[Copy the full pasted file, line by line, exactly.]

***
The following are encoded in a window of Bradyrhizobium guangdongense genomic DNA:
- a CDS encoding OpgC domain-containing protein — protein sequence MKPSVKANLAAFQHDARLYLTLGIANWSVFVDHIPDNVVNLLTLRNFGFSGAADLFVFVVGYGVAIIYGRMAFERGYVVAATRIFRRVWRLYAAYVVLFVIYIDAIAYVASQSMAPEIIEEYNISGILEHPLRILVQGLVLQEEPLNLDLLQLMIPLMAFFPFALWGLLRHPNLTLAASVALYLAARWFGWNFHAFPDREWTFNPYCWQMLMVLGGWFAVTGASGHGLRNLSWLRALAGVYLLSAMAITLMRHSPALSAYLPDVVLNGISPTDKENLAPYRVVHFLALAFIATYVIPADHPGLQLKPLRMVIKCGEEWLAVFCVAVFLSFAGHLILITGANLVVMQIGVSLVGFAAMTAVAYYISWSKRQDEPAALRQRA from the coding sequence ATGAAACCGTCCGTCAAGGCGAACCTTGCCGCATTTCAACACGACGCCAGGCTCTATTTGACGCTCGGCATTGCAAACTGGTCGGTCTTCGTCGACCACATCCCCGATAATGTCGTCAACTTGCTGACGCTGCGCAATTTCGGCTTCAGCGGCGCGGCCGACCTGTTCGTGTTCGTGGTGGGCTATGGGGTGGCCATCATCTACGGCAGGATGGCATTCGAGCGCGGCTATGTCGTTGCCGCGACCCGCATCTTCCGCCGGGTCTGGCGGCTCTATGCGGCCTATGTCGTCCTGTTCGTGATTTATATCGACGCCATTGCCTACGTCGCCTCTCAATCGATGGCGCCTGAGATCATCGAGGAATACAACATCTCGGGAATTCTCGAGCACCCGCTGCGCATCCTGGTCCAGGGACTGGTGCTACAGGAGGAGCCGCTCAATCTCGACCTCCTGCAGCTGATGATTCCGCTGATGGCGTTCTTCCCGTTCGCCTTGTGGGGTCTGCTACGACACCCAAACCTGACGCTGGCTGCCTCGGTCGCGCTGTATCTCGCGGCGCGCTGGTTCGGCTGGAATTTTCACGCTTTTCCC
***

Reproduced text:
The following are encoded in a window of Bradyrhizobium guangdongense genomic DNA:
- a CDS encoding OpgC domain-containing protein — protein sequence MKPSVKANLAAFQHDARLYLTLGIANWSVFVDHIPDNVVNLLTLRNFGFSGAADLFVFVVGYGVAIIYGRMAFERGYVVAATRIFRRVWRLYAAYVVLFVIYIDAIAYVASQSMAPEIIEEYNISGILEHPLRILVQGLVLQEEPLNLDLLQLMIPLMAFFPFALWGLLRHPNLTLAASVALYLAARWFGWNFHAFPDREWTFNPYCWQMLMVLGGWFAVTGASGHGLRNLSWLRALAGVYLLSAMAITLMRHSPALSAYLPDVVLNGISPTDKENLAPYRVVHFLALAFIATYVIPADHPGLQLKPLRMVIKCGEEWLAVFCVAVFLSFAGHLILITGANLVVMQIGVSLVGFAAMTAVAYYISWSKRQDEPAALRQRA from the coding sequence ATGAAACCGTCCGTCAAGGCGAACCTTGCCGCATTTCAACACGACGCCAGGCTCTATTTGACGCTCGGCATTGCAAACTGGTCGGTCTTCGTCGACCACATCCCCGATAATGTCGTCAACTTGCTGACGCTGCGCAATTTCGGCTTCAGCGGCGCGGCCGACCTGTTCGTGTTCGTGGTGGGCTATGGGGTGGCCATCATCTACGGCAGGATGGCATTCGAGCGCGGCTATGTCGTTGCCGCGACCCGCATCTTCCGCCGGGTCTGGCGGCTCTATGCGGCCTATGTCGTCCTGTTCGTGATTTATATCGACGCCATTGCCTACGTCGCCTCTCAATCGATGGCGCCTGAGATCATCGAGGAATACAACATCTCGGGAATTCTCGAGCACCCGCTGCGCATCCTGGTCCAGGGACTGGTGCTACAGGAGGAGCCGCTCAATCTCGACCTCCTGCAGCTGATGATTCCGCTGATGGCGTTCTTCCCGTTCGCCTTGTGGGGTCTGCTACGACACCCAAACCTGACGCTGGCTGCCTCGGTCGCGCTGTATCTCGCGGCGCGCTGGTTCGGCTGGAATTTTCACGCTTTTCCC